UX means “user experience” and it refers to how people interact with the product, store or even brand. For example, when we go to a physical fashion store, we see the design of the rooms, follow the layout, interact with shopping consultants, cashiers, fitting rooms: and each one of those elements can impact our overall experience.
In order to have a great user experience, you have to deeply understand your target user (the audience you’re created your brand for): or in the case of fashion, a shopper. What do they look for when they visit your store (physical or online)? How do they behave there? What is the context in which they interact with your brand? It is critical to be able to put yourself in their shoes (before they put on yours) and see the overall experience from their eyes.
There will never be a point when you are going to be “done” with UX. It is a never-ending progress: you improve some things, you get new feedback from shoppers, you work on those details, then new feedback comes in and so on. The industry also doesn’t stay in one place: there are going to be new standards, new expected level of service that you will have to provide.
As much as we focus on the shopper, UX is not just about making them feel good. It is also about achieving business goals, so these two things should go in parallel and balance each other. By improving your UX, you make shoppers satisfied with their interaction with the brand, so they come back and purchase more from you, and not your competitors.
If the changes you’re introducing do not impact the business results, that means you’re not paying attention to the right growth areas. There’s usually a lot that can be improved to provide shoppers with the best shopping experience, but you should prioritize the areas that will impact the business the most.
For example, as Easysize’s data shows, not knowing which size they should choose is a big problem for online shoppers, so that is a UX problem that you can solve. But it’s not just about the shopping process easier and smoother: the conversion rate also goes up to +60% when the shoppers are confident in the size they’re buying.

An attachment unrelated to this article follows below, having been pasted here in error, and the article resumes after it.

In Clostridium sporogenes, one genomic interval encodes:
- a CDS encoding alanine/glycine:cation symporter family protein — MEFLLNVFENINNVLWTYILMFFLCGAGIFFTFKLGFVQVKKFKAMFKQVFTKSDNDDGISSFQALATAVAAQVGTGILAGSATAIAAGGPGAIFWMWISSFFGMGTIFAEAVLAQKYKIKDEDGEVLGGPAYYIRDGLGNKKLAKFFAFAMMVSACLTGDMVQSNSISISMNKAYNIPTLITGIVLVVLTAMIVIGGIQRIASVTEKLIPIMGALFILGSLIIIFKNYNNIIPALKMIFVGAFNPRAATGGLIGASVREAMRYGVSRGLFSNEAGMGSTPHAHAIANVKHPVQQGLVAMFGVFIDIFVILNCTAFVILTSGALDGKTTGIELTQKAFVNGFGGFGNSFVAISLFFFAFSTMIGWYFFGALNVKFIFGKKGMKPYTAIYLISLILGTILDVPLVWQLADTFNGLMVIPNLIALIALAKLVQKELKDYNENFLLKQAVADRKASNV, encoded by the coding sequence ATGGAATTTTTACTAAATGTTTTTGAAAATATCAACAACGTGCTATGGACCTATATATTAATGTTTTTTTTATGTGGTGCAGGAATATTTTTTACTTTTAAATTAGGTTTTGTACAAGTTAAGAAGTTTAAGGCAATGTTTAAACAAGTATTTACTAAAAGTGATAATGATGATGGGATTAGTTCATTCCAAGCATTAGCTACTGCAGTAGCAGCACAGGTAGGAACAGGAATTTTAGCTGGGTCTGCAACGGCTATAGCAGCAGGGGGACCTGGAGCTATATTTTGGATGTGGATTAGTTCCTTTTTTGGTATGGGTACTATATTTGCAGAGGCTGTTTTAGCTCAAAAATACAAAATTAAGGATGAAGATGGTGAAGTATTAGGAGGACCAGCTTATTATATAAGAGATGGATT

You probably won’t see the changes overnight, or even in a week. Improving UX should be a part of your long-term strategy with regular reviews and updates to the plan. You won’t know what really works for you, so you should start trying different things out and measuring how those changes impact the metric you’re trying to change: be it conversion rate, overall revenue or customer satisfaction.
In fashion people really care about visuals: so a visual appeal becomes a part of the UX for fashion online stores. If your pieces are looking great, but they’re displayed on a clunky, outdated site, that will not satisfy the customers and might even be the reason they leave your store.
Make sure your brand identity is reflected in your design, that shoppers feel “immersed” in the brand. Do you use lighter or darker colors? Are your fonts consistent? Does the copy match the tone of voice that you want your brand to be associated with?
UX might look like an intimidating term at first, but in essence it is something that entrepreneurs have always been working on: making sure the customer has a great experience with the brand and is 100% satisfied with how the purchase went. In e-commerce, where the site becomes the main touchpoint with a shopper and can make it or break it in terms of brand perception, taking care of UX should be on top of the priority list for any brand.